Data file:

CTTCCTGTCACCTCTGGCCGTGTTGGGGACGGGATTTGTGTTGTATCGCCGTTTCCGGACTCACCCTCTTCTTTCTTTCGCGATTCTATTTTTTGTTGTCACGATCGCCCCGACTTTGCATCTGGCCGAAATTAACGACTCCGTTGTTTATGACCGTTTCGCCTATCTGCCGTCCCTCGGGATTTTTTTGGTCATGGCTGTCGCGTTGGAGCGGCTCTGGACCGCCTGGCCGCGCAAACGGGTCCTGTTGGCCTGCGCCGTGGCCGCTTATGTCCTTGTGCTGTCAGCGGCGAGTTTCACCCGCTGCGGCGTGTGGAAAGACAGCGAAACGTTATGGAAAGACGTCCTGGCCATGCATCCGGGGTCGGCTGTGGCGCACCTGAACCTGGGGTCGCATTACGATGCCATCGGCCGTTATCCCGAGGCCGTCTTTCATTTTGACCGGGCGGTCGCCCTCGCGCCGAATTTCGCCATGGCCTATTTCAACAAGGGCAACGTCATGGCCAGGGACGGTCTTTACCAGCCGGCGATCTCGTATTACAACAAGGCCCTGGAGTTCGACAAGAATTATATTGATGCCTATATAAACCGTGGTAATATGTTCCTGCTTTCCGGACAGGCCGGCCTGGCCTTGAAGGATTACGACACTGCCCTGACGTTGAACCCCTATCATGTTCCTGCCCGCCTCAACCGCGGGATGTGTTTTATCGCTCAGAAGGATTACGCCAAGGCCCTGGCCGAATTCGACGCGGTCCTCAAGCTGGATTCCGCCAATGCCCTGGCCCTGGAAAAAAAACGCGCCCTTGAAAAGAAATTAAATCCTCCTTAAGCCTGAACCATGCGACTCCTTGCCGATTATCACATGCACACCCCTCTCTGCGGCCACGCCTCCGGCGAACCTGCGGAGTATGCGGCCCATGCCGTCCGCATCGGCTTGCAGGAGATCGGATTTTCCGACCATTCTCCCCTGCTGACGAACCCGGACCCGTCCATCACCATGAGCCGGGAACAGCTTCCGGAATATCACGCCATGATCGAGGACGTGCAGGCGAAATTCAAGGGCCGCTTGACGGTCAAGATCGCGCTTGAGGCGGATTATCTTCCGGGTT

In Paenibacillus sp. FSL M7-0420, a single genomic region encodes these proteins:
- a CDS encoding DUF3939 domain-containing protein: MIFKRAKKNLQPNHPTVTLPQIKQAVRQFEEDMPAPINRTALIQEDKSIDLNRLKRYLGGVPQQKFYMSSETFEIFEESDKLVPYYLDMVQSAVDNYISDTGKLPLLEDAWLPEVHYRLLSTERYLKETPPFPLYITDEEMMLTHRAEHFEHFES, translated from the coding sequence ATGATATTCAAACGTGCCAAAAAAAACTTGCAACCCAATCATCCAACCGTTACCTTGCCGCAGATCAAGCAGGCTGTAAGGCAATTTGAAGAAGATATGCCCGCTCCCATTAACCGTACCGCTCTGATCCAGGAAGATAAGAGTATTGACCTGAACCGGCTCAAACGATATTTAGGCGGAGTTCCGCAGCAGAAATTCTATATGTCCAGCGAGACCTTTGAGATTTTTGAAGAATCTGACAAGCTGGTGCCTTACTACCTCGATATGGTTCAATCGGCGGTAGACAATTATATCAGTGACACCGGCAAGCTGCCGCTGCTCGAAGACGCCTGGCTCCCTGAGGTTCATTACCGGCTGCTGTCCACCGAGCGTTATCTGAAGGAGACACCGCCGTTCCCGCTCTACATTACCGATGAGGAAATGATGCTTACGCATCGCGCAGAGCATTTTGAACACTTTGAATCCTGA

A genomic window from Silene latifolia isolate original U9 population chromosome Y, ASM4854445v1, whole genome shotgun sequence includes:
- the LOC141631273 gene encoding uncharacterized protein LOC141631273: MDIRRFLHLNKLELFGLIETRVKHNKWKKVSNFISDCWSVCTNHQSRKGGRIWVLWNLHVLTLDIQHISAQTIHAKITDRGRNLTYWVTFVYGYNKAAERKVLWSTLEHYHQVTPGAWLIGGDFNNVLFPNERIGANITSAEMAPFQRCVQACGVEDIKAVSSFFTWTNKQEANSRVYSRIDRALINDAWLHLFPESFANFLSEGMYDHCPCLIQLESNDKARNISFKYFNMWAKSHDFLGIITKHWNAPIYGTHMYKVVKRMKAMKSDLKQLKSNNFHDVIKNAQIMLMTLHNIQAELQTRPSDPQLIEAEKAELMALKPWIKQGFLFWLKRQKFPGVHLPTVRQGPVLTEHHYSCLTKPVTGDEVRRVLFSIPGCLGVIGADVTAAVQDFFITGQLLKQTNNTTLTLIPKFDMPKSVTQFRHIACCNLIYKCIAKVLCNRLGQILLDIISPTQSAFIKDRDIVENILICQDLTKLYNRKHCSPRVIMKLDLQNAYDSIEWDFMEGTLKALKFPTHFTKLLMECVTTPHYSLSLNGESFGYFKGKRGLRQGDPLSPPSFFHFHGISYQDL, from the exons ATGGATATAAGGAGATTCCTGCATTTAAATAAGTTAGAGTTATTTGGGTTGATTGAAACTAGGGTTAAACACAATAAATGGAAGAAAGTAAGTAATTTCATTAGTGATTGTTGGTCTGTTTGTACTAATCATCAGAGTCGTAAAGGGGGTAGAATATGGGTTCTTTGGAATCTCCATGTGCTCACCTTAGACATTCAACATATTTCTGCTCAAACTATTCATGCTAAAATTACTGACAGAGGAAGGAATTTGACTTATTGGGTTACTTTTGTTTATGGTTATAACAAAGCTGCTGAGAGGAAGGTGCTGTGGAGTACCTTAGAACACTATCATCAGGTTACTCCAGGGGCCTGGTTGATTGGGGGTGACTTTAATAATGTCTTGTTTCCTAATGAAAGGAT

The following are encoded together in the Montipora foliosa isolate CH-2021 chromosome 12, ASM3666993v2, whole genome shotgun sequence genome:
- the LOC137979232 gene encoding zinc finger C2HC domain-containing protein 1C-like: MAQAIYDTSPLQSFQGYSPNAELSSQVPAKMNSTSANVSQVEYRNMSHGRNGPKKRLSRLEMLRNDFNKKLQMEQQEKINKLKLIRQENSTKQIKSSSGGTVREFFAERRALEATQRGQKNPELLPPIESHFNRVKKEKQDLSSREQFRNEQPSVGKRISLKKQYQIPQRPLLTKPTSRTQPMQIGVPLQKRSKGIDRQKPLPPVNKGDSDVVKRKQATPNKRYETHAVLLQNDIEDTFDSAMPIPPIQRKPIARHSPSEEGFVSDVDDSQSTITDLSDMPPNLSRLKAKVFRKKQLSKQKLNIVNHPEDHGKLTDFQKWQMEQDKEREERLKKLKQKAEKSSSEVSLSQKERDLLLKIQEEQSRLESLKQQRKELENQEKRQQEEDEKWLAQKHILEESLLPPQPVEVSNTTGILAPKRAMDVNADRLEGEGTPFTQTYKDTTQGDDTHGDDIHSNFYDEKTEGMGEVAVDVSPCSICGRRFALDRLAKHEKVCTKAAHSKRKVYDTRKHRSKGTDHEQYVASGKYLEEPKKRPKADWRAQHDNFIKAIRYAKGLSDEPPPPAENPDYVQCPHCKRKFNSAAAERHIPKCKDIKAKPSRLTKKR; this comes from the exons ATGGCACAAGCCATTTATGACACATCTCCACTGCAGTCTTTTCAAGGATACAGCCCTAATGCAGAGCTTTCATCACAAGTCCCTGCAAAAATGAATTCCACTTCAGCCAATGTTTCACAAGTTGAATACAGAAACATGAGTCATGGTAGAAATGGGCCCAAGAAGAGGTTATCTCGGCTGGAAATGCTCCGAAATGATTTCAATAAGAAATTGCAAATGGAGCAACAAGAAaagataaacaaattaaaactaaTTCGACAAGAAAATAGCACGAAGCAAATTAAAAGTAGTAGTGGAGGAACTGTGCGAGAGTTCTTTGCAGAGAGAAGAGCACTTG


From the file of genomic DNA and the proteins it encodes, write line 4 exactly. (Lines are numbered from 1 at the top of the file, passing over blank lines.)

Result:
A genomic window from Silene latifolia isolate original U9 population chromosome Y, ASM4854445v1, whole genome shotgun sequence includes: